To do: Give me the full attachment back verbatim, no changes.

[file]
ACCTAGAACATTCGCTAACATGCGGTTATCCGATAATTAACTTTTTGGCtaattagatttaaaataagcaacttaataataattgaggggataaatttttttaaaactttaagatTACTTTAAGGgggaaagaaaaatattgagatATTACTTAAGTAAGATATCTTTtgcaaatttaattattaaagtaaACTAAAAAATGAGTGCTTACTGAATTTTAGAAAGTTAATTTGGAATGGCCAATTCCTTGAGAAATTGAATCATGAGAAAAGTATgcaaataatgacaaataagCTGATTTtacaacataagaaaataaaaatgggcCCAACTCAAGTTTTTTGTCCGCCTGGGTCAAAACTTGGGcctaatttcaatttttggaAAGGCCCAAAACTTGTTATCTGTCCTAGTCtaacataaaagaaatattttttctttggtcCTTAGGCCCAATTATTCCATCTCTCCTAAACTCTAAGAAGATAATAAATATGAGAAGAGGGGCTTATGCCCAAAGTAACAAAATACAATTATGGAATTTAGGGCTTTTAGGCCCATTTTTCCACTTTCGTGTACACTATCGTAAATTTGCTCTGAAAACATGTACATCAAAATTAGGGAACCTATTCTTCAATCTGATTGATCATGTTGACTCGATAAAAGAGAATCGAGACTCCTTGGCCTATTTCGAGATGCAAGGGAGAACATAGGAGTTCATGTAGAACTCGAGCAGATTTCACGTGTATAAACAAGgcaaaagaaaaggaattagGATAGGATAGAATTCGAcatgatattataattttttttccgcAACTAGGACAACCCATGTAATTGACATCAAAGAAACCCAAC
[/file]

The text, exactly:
ACCTAGAACATTCGCTAACATGCGGTTATCCGATAATTAACTTTTTGGCtaattagatttaaaataagcaacttaataataattgaggggataaatttttttaaaactttaagatTACTTTAAGGgggaaagaaaaatattgagatATTACTTAAGTAAGATATCTTTtgcaaatttaattattaaagtaaACTAAAAAATGAGTGCTTACTGAATTTTAGAAAGTTAATTTGGAATGGCCAATTCCTTGAGAAATTGAATCATGAGAAAAGTATgcaaataatgacaaataagCTGATTTtacaacataagaaaataaaaatgggcCCAACTCAAGTTTTTTGTCCGCCTGGGTCAAAACTTGGGcctaatttcaatttttggaAAGGCCCAAAACTTGTTATCTGTCCTAGTCtaacataaaagaaatattttttctttggtcCTTAGGCCCAATTATTCCATCTCTCCTAAACTCTAAGAAGATAATAAATATGAGAAGAGGGGCTTATGCCCAAAGTAACAAAATACAATTATGGAATTTAGGGCTTTTAGGCCCATTTTTCCACTTTCGTGTACACTATCGTAAATTTGCTCTGAAAACATGTACATCAAAATTAGGGAACCTATTCTTCAATCTGATTGATCATGTTGACTCGATAAAAGAGAATCGAGACTCCTTGGCCTATTTCGAGATGCAAGGGAGAACATAGGAGTTCATGTAGAACTCGAGCAGATTTCACGTGTATAAACAAGgcaaaagaaaaggaattagGATAGGATAGAATTCGAcatgatattataattttttttccgcAACTAGGACAACCCATGTAATTGACATCAAAGAAACCCAAC